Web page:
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Stud Poker Strategy: Tricky Moves, Part 1

Stud Poker Strategy: Tricky Moves, Part 1 0001

Most of the time, against the typical stud opponent, you will make most of your money by playing in a straightforward manner. You will make money from the mistakes of your opponents, mistakes that he makes because he is not a good player. Bet aggressively when you are ahead, fold when you are far behind, and chase when you have the pot odds to do so. That's where most of your profit comes from, most of the time.

But sometimes you will have to get tricky. This column and the columns to come are designed to give you some tricky plays that you can use to fool your more observant opponents. I've already covered bluffs and semi-bluffs in prior columns, so I won't treat them here. Instead, I'll deal with raising on the come, re-raising to knock out the third player, buying a free card, and manipulating the pot size, both to make drawing more correct for you, and less correct for your opponent.


This is a common weapon in the arsenal of many stud players. It's actually used too much by many. Here's how it works. It's third street. You have three to a flush. Your door card is a high card. Instead of making the obvious move of calling — assuming your flush cards are live, so your best move isn't folding — you raise. This adds some deception to your hand – since most players will assume you have a premium pair, not a three-flush. If you pair your door card on fourth you'll most likely win the pot. If you get a suited card on fourth and then a suited card on fifth or sixth, your opponent is less likely to believe you now have a flush.

The problem with the move is that most experienced stud players know it well. They may still give you credit for your flush if you hit three suited up cards. They may not believe that you have a premium pair – and they may re-raise you on fourth if you bet with two suited cards exposed. Even so, it will still be useful because it will help disguise the true strength of your hand when you do have the premium pair. They won't know if your raise signifies that you have a high pair or a drawing hand.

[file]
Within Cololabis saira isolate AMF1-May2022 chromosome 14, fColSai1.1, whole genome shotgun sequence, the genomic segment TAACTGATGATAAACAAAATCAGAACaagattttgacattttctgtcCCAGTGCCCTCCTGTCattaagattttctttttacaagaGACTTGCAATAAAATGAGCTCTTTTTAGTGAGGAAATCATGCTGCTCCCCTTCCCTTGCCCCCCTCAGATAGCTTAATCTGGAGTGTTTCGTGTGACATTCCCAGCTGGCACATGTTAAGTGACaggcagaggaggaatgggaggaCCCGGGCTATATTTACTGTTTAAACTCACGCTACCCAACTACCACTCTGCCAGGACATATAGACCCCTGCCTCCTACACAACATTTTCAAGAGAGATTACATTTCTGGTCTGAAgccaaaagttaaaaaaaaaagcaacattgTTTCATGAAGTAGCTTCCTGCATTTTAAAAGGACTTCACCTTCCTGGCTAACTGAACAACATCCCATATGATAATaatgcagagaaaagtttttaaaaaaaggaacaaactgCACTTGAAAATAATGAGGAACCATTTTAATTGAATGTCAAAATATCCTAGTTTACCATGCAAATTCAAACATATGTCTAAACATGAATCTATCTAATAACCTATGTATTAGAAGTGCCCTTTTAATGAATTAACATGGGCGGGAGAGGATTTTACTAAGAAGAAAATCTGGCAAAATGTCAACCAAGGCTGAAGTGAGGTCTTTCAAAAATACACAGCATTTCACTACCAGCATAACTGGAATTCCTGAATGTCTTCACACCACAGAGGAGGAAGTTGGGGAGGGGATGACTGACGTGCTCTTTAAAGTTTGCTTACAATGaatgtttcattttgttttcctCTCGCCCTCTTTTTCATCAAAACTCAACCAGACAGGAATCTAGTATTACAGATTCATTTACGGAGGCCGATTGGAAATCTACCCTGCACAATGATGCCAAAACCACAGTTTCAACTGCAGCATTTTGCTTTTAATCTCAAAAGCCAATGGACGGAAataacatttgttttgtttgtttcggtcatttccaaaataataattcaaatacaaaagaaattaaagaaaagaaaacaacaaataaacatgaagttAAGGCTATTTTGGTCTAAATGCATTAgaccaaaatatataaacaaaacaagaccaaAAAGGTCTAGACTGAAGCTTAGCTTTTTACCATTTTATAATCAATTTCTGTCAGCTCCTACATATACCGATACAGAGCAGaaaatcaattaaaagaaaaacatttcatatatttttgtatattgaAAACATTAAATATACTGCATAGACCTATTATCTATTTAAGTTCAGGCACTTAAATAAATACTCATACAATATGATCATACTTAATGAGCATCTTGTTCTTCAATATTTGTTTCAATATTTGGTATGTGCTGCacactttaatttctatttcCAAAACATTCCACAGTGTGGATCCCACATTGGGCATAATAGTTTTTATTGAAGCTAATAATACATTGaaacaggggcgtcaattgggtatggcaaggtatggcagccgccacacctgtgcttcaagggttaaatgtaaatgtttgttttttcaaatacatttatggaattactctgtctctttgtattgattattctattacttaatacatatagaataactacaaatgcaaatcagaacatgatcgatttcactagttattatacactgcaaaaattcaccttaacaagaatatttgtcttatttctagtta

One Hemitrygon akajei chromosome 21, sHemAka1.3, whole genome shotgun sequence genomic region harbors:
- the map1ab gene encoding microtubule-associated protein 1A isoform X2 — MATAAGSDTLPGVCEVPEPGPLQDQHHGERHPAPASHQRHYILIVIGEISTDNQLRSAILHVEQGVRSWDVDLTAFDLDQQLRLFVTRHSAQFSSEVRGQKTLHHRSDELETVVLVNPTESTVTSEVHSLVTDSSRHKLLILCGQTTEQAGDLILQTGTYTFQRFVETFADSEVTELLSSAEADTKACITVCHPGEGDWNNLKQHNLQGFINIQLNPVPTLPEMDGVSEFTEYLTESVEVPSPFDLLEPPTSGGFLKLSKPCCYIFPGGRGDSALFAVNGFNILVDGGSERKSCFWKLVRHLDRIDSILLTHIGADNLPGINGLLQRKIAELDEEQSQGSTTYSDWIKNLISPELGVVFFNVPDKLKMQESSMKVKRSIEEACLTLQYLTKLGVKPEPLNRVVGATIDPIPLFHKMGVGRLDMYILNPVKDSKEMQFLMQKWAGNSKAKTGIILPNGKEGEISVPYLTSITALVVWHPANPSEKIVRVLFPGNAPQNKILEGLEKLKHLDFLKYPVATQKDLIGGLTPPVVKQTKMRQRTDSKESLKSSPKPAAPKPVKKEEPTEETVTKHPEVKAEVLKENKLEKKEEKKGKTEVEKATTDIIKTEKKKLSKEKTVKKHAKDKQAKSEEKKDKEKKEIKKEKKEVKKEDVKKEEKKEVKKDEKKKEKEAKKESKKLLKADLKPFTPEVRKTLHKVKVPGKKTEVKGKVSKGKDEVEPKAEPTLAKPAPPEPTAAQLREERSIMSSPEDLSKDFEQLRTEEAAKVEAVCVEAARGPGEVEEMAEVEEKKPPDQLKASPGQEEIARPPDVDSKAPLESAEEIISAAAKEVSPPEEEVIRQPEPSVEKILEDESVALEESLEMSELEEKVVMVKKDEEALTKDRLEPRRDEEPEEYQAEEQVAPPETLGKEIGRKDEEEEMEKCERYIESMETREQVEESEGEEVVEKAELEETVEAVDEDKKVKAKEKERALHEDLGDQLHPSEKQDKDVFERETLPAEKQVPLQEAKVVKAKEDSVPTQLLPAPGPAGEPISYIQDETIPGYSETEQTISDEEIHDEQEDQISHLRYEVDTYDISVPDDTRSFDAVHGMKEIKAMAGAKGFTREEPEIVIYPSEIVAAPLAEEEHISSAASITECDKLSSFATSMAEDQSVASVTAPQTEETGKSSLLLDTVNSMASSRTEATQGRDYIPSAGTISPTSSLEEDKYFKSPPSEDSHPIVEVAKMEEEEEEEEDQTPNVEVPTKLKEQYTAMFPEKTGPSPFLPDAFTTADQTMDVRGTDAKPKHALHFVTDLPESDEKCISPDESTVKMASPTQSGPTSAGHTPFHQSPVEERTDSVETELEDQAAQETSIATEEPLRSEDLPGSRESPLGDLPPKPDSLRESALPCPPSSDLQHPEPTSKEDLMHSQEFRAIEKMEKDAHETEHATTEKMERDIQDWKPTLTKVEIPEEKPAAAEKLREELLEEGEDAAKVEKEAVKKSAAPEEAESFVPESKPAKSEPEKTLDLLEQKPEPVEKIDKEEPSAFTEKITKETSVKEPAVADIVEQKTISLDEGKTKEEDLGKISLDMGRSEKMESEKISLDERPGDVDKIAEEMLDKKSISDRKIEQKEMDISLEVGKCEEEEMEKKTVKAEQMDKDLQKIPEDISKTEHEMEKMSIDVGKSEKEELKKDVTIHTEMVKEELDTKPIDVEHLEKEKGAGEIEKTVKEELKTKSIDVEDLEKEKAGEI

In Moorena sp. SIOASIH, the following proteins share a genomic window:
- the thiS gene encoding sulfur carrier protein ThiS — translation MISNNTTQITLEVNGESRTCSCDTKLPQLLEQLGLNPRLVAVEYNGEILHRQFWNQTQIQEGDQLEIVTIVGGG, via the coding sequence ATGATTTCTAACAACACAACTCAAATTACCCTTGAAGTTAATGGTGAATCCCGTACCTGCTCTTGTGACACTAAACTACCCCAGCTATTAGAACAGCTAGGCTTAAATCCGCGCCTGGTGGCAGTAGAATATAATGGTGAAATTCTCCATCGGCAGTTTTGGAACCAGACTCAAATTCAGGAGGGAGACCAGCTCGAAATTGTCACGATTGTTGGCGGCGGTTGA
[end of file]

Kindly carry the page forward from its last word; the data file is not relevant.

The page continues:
Raising on the come is not limited to third street. Players sometimes raise on fourth street when their first two cards are suited. If they hit a third suited up card on fifth, their opponents sometimes give them credit for a flush. And if they don't give them credit, knowing that they are capable of making this move on the come – with just the first four of five suited cards of the same suit – then when the hand is a flush they will get paid off.


This is a raise designed to represent a strong hand, to induce a check on the next round so you can avoid having to call a bet if you have still not improved your hand. Here's how it works. It's typically a move made on fourth street when you are not the high hand showing. Let's say you ({3-Clubs}{q-Clubs}) {3-Hearts}{k-Clubs}. There's a player with an ace showing in front of you. He called your bring-in bet on third street and he bets now. You have three to a flush in addition to your pair of threes with a king kicker. You raise him. You do this not as a bluff. You assume he'll call – so you don't expect to win the pot as a result of your bet. What you're looking for is a check from him on fifth street, when the bets double. He'll check because your raise indicated that you could beat a pair of aces. He will be cautious and unlikely to bet again – unless he improved; if he does bet again and you don't improve you can fold. On the other hand, he's likely to check to you. You can then check behind him and see a free card. Your raise, in essence, saved you half a bet from what it normally would have cost you to see sixth street.

This move has its risks, of course. He may not believe that your raise indicates strength, in which case he might re-raise you on fourth. What will you do then? You'll probably call with your substandard hand and hope to hit some miracle card that will put you ahead of what you read to be aces up. Of course he might be re-raising you without such a hand, not believing that you have anything but a small pair or a three-flush. And when fifth street doesn't help you and he bets again you'll have to fold. In that case the move would have cost you one and a half bets, since your best move would have been to fold. So being tricky has its risks, too. Most of the time, however, by raising, you'll convince your opponent that you're so strong that a check is the best play on the next street.

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